I'm sure they demand lots of things from other people. A lot of this touchy-feely "we care more than you…" bullshit is mainly about salving consciences and usually more than a little hypocritical. Providing real equality of opportunity by improving education for everyone would automatically increase competition for lucrative jobs. And, once our own livelihood is threatened, we tend to become a lot less big-hearted. Much easier to make it somebody else's problem.
"P.S. Yes, I have a Ph.D. in social science. Business Administration, in fact (IS specialty), and teach and do research in a business school. This is relevant because, if we do in fact live in a meritocracy, then I must be an expert in the field, with a better understanding than that of the layman."
And the guy that got fired has a Ph.D. in biology so he must have a better grasp of biological differences between the genders. Or you both could just be pompous asses.
I'll just leave this here.
This is not about diversity and positive discrimination
This is about a sexist arsehole full of shit sucking shit out of his fingers and talking out its arse uncorroborated conservative bullshit that has no grounds in scientific fact.
"Women are more susceptible to stress". Utter bullshit proven very well during WW2. No male allied pilot has ever managed to get anywhere near the number of combat sorties the night witches have clocked. The difference is > 4 times. No army has managed to replicate the success of the night witches bomber squadrons too - because they tried with males. Sure, macho, short term gorilla chest beating - that is what we do well. Now, flying every f*** night without a parachute, with a death sentence if caught in an antiquated crop duster and putting a 100 pounder from point blank range in-between Horst eyeballs. Night after night after night - to a total of 960!!! sorties. You call that "susceptible to stress"? F*** that. I can continue - snipers, radar operators, etc. Till this day Russian missile command employs > 50% women sitting in front of the radar screen and this is for a the same reason - they take long term repeated stress much better and there is no higher stress than being the person who assesses if this is a fluke or the beginning of WW3 3 times a week.
Coming back to our own turf - the best sysadmin and QA I have worked with were ladies (including some I have hired). That one is for the same reason - better long term stress endurance. Some of the best software developers I know are also ladies. Some of the best pen testers, debuggers, security analysis are ladies too. Some of the best scrum masters and engineering managers. And so on.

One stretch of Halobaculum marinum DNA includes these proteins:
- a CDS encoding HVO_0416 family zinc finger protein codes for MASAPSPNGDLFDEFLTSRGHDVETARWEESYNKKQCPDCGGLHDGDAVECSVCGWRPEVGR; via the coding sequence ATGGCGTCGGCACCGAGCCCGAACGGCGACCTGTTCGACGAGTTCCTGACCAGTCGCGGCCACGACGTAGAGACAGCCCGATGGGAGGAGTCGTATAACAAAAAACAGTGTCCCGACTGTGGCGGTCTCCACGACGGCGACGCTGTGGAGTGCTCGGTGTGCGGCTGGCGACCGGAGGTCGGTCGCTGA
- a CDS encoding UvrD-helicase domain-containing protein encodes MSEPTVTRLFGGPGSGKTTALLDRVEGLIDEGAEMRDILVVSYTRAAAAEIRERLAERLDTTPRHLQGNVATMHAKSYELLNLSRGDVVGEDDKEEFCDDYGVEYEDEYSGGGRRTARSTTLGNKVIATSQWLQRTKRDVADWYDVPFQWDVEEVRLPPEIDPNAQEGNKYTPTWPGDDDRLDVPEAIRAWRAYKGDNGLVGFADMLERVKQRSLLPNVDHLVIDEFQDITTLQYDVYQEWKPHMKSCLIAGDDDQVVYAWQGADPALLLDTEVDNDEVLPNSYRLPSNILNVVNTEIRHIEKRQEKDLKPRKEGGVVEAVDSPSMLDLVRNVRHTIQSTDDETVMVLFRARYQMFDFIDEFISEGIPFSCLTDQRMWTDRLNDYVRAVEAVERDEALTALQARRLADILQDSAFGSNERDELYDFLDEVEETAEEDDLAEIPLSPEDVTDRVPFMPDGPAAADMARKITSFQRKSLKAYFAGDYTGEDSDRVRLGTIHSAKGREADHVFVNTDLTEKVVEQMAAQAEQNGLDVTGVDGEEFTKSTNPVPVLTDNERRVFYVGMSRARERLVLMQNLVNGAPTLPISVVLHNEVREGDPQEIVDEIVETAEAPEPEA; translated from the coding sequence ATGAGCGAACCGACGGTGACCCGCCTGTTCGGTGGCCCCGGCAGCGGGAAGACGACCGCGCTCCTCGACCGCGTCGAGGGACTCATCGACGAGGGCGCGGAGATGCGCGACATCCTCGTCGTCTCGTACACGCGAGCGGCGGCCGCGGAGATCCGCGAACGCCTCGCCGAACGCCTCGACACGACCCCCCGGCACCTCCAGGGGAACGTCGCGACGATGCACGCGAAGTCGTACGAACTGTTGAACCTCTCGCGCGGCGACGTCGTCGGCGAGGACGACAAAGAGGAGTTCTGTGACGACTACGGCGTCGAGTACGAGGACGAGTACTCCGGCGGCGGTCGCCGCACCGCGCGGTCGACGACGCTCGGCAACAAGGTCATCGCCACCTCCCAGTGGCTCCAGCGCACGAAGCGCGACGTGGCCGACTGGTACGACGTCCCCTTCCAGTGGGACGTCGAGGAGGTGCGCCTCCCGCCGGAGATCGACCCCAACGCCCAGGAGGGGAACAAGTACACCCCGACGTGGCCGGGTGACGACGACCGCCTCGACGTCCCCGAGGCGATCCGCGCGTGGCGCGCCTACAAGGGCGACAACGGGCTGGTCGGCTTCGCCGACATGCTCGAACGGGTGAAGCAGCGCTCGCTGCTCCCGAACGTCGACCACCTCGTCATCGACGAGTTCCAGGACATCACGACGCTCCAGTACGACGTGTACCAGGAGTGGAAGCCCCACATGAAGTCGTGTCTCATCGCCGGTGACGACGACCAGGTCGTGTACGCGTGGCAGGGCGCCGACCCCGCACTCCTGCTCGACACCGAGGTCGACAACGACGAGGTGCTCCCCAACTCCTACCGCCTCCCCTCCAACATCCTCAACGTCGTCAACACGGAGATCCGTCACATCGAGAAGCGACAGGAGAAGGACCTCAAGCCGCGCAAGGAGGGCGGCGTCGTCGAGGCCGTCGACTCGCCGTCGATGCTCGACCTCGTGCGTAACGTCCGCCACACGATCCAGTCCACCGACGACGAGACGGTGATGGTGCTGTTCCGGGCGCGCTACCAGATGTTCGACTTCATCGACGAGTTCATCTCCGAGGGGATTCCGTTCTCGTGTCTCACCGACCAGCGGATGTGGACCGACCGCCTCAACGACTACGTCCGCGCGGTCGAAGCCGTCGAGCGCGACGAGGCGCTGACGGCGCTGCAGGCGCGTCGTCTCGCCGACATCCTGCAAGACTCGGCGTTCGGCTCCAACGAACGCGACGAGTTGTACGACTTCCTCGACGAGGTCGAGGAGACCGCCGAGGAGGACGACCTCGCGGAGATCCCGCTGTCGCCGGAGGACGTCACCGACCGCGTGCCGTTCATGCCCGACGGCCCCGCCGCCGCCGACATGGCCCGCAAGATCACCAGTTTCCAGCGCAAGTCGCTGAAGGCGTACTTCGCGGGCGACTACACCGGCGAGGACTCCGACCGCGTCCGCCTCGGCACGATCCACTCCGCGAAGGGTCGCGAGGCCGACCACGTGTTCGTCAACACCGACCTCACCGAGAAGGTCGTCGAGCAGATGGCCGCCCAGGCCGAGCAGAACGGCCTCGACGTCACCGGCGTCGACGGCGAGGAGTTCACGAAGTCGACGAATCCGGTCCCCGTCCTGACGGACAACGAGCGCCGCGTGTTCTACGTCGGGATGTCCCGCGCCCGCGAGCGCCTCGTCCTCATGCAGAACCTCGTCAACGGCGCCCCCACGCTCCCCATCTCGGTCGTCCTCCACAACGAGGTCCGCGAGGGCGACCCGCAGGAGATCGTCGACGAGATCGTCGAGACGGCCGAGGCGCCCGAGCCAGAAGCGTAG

So frankly, applause to Google for firing him. Encore (desperately needed in the valley in many places).
"The central paradox about political correctness is that it demands diversity in everything except thought." -- Richard Dooling
I'm sorry he was fired. To be honest, Google just scored a massive own-goal by proving the exact point he was trying to make.
Re: Feel Good
I went to the post, and read it. It was sober and cautious, and far from stereotyping. He merely said that men and women are, on the average, different; so it's only reasonable they're not all interested in the same things.
But then, everybody knows: men and women are exactly and totally the same, except men are bastards.
Just don't say someone is different.
"So, if you don't have any diversity, and you know it's good, how do you get some without positive discrimination?" Instead of dropping your standards to a select group, you could instead ask that group why they are not applying for the jobs. It might expose some facts about your company that would help you make it a more attractive place to work without you having to potentially reduce the effectiveness of your workforce. Of course, that takes actual work, when it is so much easier just to do a bit of virtue-signaling with some fluffy HR statements about equality, etc.
Re: KeepCalm Re: Feel Good
".... without addressing any of the points he raised...." EACTLY THAT! If his ideas are so loopy and easy to debunk, why is the emphasis on attacking him and suppressing his statements rather than publically examining them?
"....And no, firing an employee for sharing screeds detrimental to company performance and morale using company resources on company time is not "reducing diversity"...." But the company had supposedly provided the forum expressly for staff to put forward their thoughts on company policies and processes, it was others that took the memo and out it out on the Web. As far as I can see, he did not trash the company, he was suggesting what he saw as reasons why the policy was wrong. As such, it looks very much as though Google likes debate and ideas as long as they are Google's approved debate and ideas, i.e., it is censorship at best, and discrimination against the writer because he didn't swallow their approved "group-think".